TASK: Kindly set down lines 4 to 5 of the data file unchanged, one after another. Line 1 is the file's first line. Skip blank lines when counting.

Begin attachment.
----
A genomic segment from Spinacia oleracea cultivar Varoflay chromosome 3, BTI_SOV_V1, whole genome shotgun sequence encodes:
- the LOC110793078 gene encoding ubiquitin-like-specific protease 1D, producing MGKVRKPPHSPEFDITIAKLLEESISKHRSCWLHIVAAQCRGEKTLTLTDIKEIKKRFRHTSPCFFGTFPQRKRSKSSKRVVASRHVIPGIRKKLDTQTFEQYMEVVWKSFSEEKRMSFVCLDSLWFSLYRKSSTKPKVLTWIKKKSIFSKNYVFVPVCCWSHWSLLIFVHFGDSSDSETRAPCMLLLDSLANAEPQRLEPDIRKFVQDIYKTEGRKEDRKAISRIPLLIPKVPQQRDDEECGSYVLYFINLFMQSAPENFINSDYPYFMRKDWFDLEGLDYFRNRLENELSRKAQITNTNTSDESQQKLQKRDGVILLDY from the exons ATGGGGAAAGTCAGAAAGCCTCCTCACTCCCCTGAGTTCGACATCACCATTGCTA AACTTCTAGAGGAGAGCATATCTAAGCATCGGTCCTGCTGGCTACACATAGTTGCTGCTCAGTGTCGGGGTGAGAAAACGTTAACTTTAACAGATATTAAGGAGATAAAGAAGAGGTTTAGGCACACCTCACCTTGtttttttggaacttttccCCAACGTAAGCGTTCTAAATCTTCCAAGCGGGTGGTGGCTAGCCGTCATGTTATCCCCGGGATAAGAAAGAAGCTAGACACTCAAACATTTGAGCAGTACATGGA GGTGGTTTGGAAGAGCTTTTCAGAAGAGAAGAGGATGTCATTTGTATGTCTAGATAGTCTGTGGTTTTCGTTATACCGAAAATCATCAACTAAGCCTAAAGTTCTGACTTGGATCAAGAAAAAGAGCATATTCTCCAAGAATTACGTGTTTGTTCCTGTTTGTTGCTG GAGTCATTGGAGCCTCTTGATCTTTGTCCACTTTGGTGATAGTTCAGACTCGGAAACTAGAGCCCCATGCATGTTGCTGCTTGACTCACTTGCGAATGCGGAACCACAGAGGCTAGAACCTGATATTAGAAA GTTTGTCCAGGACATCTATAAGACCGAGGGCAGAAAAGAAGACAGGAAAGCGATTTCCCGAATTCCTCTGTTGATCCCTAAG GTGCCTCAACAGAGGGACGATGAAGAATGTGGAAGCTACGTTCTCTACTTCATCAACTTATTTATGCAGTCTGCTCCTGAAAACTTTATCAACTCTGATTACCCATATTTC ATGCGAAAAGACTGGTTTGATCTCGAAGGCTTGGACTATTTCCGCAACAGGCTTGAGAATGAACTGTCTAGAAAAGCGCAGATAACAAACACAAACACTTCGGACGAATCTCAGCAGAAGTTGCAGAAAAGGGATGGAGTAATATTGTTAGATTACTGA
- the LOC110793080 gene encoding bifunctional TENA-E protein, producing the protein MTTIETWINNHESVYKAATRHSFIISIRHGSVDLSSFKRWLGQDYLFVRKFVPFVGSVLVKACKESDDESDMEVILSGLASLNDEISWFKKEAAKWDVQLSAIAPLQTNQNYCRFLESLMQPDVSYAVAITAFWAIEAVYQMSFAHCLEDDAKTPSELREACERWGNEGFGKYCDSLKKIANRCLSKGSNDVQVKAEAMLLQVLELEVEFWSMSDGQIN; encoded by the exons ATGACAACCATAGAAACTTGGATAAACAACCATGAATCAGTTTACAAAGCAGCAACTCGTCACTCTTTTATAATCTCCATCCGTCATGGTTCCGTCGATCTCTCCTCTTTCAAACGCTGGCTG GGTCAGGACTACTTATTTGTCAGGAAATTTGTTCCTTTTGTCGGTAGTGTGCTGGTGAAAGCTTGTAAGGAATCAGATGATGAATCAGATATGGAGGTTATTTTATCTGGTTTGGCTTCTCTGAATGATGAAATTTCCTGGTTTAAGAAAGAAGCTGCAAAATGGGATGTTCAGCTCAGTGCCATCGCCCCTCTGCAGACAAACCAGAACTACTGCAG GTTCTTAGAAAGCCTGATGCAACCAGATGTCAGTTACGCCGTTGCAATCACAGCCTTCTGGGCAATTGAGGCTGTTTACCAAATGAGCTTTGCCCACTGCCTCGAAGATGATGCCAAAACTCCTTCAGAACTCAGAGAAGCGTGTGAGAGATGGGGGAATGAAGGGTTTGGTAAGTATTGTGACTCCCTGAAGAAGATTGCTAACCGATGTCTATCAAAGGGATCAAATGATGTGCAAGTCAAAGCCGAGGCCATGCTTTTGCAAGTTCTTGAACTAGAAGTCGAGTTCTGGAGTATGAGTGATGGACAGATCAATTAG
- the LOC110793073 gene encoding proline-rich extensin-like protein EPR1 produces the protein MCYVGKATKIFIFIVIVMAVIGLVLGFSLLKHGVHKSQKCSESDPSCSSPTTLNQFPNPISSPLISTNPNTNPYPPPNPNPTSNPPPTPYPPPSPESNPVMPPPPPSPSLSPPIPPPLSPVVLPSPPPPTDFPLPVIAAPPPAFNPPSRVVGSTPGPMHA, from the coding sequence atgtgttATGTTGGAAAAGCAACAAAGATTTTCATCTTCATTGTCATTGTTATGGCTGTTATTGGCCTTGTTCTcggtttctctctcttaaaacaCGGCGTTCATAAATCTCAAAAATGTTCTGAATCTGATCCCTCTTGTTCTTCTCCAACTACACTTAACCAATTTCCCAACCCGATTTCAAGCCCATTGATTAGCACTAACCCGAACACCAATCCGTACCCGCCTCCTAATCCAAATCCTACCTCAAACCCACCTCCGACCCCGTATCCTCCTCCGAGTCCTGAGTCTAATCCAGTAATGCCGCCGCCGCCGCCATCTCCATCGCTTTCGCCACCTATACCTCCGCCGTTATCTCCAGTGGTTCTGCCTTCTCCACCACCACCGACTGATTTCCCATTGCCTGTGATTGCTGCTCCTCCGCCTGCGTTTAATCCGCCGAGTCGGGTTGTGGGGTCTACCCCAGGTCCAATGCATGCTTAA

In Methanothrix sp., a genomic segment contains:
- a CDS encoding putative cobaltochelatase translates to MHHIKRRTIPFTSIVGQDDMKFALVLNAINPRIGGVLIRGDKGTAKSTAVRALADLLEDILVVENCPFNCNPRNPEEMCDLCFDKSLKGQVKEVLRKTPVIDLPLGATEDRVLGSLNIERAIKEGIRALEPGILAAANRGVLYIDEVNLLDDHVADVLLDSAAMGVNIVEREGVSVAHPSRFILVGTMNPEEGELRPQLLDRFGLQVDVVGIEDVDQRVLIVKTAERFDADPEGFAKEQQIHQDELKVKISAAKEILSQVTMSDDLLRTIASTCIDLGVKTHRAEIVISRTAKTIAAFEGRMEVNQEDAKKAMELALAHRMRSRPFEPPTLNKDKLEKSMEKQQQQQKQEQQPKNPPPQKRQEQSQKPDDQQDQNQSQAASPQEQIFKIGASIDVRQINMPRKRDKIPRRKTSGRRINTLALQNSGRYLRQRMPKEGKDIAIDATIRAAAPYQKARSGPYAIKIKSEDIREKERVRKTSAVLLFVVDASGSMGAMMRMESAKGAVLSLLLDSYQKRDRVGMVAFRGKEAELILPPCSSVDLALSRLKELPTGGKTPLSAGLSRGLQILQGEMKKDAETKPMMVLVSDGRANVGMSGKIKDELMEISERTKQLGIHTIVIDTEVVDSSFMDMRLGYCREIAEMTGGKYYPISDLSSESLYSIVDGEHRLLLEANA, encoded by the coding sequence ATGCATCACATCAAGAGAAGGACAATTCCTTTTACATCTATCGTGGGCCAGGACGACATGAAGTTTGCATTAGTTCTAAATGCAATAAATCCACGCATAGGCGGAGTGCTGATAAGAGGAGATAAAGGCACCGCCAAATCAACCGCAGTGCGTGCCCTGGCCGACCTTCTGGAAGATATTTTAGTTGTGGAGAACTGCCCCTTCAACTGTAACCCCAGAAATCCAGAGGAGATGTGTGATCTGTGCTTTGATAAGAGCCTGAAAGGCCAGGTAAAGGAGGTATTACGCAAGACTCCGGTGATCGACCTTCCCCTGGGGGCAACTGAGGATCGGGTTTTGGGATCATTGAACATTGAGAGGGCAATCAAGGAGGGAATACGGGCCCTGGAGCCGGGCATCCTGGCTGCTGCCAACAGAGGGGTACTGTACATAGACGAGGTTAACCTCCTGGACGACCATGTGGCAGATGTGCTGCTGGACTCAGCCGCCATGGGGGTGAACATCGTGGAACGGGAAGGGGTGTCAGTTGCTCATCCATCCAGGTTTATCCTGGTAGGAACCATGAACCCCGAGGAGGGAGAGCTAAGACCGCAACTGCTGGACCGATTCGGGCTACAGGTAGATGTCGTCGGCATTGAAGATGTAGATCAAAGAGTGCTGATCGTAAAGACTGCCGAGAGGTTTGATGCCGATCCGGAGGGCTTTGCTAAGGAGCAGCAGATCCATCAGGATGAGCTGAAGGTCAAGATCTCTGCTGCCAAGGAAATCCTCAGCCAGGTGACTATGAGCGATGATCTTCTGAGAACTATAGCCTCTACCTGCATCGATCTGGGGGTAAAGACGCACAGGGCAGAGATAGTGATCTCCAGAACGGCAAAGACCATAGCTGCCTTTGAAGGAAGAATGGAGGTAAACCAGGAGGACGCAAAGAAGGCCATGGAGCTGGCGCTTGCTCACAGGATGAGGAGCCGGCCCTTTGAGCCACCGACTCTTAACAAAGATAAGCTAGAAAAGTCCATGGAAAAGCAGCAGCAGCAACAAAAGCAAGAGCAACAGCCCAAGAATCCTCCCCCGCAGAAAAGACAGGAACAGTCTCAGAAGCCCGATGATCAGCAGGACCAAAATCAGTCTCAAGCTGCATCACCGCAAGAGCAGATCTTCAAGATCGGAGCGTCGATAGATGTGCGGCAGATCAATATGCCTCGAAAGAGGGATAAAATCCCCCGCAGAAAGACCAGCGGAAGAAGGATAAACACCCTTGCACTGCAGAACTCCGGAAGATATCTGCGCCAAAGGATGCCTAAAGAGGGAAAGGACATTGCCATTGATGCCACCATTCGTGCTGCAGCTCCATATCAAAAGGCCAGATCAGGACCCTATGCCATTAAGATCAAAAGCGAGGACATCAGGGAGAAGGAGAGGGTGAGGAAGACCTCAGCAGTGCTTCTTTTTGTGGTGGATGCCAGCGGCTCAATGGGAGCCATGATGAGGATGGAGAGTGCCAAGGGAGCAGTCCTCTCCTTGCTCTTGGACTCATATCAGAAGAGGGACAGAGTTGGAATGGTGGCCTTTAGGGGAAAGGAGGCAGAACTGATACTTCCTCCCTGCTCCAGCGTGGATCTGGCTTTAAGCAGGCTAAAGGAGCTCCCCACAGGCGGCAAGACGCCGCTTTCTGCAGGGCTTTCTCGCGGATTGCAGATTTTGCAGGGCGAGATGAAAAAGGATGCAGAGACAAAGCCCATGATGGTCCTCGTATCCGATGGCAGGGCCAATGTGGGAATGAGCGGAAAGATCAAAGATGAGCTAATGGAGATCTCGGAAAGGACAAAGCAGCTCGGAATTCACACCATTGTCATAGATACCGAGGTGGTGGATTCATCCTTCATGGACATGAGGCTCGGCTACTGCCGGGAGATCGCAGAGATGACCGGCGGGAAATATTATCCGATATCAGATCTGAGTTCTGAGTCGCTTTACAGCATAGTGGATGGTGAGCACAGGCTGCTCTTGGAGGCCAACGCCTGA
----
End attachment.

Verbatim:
- the LOC110793073 gene encoding proline-rich extensin-like protein EPR1 produces the protein MCYVGKATKIFIFIVIVMAVIGLVLGFSLLKHGVHKSQKCSESDPSCSSPTTLNQFPNPISSPLISTNPNTNPYPPPNPNPTSNPPPTPYPPPSPESNPVMPPPPPSPSLSPPIPPPLSPVVLPSPPPPTDFPLPVIAAPPPAFNPPSRVVGSTPGPMHA, from the coding sequence atgtgttATGTTGGAAAAGCAACAAAGATTTTCATCTTCATTGTCATTGTTATGGCTGTTATTGGCCTTGTTCTcggtttctctctcttaaaacaCGGCGTTCATAAATCTCAAAAATGTTCTGAATCTGATCCCTCTTGTTCTTCTCCAACTACACTTAACCAATTTCCCAACCCGATTTCAAGCCCATTGATTAGCACTAACCCGAACACCAATCCGTACCCGCCTCCTAATCCAAATCCTACCTCAAACCCACCTCCGACCCCGTATCCTCCTCCGAGTCCTGAGTCTAATCCAGTAATGCCGCCGCCGCCGCCATCTCCATCGCTTTCGCCACCTATACCTCCGCCGTTATCTCCAGTGGTTCTGCCTTCTCCACCACCACCGACTGATTTCCCATTGCCTGTGATTGCTGCTCCTCCGCCTGCGTTTAATCCGCCGAGTCGGGTTGTGGGGTCTACCCCAGGTCCAATGCATGCTTAA

In Methanothrix sp., a genomic segment contains: